Power Consumption

The nature of reporting processor power consumption has become, in part, a dystopian nightmare. Historically the peak power consumption of a processor, as purchased, is given by its Thermal Design Power (TDP, or PL1). For many markets, such as embedded processors, that value of TDP still signifies the peak power consumption. For the processors we test at AnandTech, either desktop, notebook, or enterprise, this is not always the case.

Modern high performance processors implement a feature called Turbo. This allows, usually for a limited time, a processor to go beyond its rated frequency. Exactly how far the processor goes depends on a few factors, such as the Turbo Power Limit (PL2), whether the peak frequency is hard coded, the thermals, and the power delivery. Turbo can sometimes be very aggressive, allowing power values 2.5x above the rated TDP.

AMD and Intel have different definitions for TDP, but are broadly speaking applied the same. The difference comes to turbo modes, turbo limits, turbo budgets, and how the processors manage that power balance. These topics are 10000-12000 word articles in their own right, and we’ve got a few articles worth reading on the topic.

In simple terms, processor manufacturers only ever guarantee two values which are tied together - when all cores are running at base frequency, the processor should be running at or below the TDP rating. All turbo modes and power modes above that are not covered by warranty. Intel kind of screwed this up with the Tiger Lake launch in September 2020, by refusing to define a TDP rating for its new processors, instead going for a range. Obfuscation like this is a frustrating endeavor for press and end-users alike.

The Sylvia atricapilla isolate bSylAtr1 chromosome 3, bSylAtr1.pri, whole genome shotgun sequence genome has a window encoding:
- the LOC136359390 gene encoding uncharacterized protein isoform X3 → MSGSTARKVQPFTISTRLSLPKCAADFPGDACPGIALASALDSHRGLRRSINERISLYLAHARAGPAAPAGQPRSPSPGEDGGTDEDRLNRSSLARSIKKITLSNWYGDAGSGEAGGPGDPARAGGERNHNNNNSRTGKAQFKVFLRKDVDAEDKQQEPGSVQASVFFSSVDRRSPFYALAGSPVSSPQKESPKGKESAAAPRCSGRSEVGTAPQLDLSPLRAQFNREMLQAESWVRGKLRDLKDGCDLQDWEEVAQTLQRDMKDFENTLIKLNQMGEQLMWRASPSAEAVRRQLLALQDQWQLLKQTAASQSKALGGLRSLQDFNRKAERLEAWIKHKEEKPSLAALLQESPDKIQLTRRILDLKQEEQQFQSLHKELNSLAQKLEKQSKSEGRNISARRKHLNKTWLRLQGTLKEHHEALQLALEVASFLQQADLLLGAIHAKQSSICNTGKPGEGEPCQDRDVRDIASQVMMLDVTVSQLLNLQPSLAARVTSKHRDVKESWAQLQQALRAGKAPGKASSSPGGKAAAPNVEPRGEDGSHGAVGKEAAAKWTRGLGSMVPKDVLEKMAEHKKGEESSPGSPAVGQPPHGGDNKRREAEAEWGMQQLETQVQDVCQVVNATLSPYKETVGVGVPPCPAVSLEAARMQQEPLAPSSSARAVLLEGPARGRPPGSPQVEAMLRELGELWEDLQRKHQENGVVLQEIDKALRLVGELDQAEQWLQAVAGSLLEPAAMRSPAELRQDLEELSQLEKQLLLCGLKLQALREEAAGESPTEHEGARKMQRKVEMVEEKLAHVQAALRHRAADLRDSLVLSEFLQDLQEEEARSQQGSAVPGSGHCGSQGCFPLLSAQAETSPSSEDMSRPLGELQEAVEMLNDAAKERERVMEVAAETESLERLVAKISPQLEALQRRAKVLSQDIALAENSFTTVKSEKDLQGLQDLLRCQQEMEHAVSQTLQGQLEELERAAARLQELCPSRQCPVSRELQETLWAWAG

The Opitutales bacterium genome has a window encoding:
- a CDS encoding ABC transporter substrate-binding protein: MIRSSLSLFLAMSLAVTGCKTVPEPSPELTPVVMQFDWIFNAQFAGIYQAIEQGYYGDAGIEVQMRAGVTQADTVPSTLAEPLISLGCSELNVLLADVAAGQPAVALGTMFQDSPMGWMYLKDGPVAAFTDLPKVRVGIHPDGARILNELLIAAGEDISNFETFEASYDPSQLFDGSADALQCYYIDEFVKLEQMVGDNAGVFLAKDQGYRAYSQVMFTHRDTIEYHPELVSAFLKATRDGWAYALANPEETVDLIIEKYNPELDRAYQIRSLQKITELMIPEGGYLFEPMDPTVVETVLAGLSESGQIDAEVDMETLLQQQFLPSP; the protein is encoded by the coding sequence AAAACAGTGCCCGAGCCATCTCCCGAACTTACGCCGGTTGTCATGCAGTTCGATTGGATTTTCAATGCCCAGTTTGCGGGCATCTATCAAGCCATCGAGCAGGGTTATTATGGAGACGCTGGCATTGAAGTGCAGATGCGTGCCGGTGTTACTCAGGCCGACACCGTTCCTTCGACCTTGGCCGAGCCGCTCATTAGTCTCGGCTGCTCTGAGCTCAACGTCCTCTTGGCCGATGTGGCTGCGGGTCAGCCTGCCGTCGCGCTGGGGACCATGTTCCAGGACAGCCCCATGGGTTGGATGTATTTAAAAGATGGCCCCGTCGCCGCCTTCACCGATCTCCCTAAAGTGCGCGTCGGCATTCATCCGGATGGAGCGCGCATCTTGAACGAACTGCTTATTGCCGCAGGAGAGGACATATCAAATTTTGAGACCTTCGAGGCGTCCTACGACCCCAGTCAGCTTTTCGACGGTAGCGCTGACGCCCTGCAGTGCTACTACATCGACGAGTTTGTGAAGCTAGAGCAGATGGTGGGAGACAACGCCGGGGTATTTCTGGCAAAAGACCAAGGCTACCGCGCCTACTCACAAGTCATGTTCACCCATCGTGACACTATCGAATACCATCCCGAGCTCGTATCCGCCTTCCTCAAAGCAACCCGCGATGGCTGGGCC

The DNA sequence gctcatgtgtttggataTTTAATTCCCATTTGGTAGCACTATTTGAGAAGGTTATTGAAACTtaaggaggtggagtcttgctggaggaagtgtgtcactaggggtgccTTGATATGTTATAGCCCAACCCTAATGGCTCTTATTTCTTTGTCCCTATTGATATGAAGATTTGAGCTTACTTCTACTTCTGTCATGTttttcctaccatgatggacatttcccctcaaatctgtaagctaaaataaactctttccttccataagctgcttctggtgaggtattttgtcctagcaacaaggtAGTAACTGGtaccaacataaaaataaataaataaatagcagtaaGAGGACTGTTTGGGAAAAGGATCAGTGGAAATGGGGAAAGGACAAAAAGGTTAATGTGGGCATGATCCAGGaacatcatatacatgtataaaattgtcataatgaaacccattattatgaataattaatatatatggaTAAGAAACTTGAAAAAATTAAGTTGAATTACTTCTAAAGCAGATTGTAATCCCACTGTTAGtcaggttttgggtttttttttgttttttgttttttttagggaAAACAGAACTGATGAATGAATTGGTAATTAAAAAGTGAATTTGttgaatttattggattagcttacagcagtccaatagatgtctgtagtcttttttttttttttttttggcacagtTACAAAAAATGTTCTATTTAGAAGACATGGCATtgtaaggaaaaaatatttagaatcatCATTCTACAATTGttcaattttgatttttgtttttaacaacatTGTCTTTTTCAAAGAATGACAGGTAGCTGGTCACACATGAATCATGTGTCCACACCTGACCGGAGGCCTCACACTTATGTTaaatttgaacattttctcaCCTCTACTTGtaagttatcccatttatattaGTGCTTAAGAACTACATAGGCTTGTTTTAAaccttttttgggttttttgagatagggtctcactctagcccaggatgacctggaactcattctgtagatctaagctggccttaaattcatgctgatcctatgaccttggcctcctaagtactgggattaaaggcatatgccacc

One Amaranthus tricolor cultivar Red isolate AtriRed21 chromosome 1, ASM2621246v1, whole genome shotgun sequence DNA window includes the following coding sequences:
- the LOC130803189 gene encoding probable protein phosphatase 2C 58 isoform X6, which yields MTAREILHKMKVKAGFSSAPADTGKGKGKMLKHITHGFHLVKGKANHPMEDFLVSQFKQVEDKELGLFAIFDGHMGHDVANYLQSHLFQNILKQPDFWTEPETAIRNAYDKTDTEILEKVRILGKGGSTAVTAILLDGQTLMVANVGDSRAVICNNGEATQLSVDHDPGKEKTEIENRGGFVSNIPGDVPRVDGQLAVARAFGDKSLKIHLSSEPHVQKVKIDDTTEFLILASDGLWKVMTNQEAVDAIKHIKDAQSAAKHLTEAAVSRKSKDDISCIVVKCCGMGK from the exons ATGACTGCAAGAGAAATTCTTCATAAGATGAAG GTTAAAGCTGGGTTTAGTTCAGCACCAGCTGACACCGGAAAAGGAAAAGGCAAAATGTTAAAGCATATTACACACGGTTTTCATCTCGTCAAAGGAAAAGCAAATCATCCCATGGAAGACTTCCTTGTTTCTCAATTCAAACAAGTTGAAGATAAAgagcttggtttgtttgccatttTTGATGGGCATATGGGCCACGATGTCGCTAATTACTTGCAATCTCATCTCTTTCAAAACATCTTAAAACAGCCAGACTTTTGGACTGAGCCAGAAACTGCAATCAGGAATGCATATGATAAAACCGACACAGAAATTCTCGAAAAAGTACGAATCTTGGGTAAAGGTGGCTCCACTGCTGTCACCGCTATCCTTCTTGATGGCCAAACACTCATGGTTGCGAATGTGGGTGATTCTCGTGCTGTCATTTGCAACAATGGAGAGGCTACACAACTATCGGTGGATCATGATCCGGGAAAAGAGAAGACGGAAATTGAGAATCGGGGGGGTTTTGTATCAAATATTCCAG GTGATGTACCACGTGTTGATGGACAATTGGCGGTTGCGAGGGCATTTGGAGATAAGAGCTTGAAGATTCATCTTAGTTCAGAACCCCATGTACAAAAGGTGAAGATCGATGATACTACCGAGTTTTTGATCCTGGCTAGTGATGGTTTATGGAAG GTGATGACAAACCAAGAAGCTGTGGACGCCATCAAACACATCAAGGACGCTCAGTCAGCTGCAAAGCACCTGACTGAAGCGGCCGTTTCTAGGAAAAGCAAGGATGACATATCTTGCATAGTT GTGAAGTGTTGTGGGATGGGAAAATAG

However, for our tests in this review, we measure the power consumption of the processor in a variety of different scenarios. These include full AVX2/AVX512 (delete as applicable) workflows, real-world image-model construction, and others as appropriate. These tests are done as comparative models. We also note the peak power recorded in any of our tests.

First up is our image-model construction workload, using our Agisoft Photoscan benchmark. This test has a number of different areas that involve single thread, multi-thread, or memory limited algorithms.

Each of our three processors here seems to approach different steady state power levels for the different areas of the benchmark.

  • The 8-core is around 65 W in the first stage, and more around 48 W in the second stage.
  • The 6-core is around 51 W in the first stage, and more around 38 W in the second stage.
  • The 4-core is around 36 W in the first stage, and more around 30 W in the second stage.

The fact that the difference between each of the processors is 14-15 W in the first stage would go a little to suggesting that we're consuming ~7 W per core in this part of the test, which is strictly multi-threaded. However when it moves more into variable threaded loading, all three CPUs are well below the TDP levels.

The second test is from y-Cruncher, which is our AVX2/AVX512 workload. This also has some memory requirements, which can lead to periodic cycling with systems that have lower memory bandwidth per core options.

The y-Cruncher test is a little different, as we're mostly concerned about peaks. All three CPUs have a TDP rating of 65 W, however the 8-core here breaches 80 W, the 6-core is around 72 W, and the only processor below that TDP value is the quad core Ryzen 3.

For absolute peak power across all of our tests:

(0-0) Peak Power

For absolute instanteous peak power, each of the Ryzen R4000 APUs does what was expected - with the Ryzen 7 hitting the socket limit for 65 W processors.

Test Setup and #CPUOverload Benchmarks Integrated Graphics
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  • MDD1963 - Friday, December 18, 2020 - link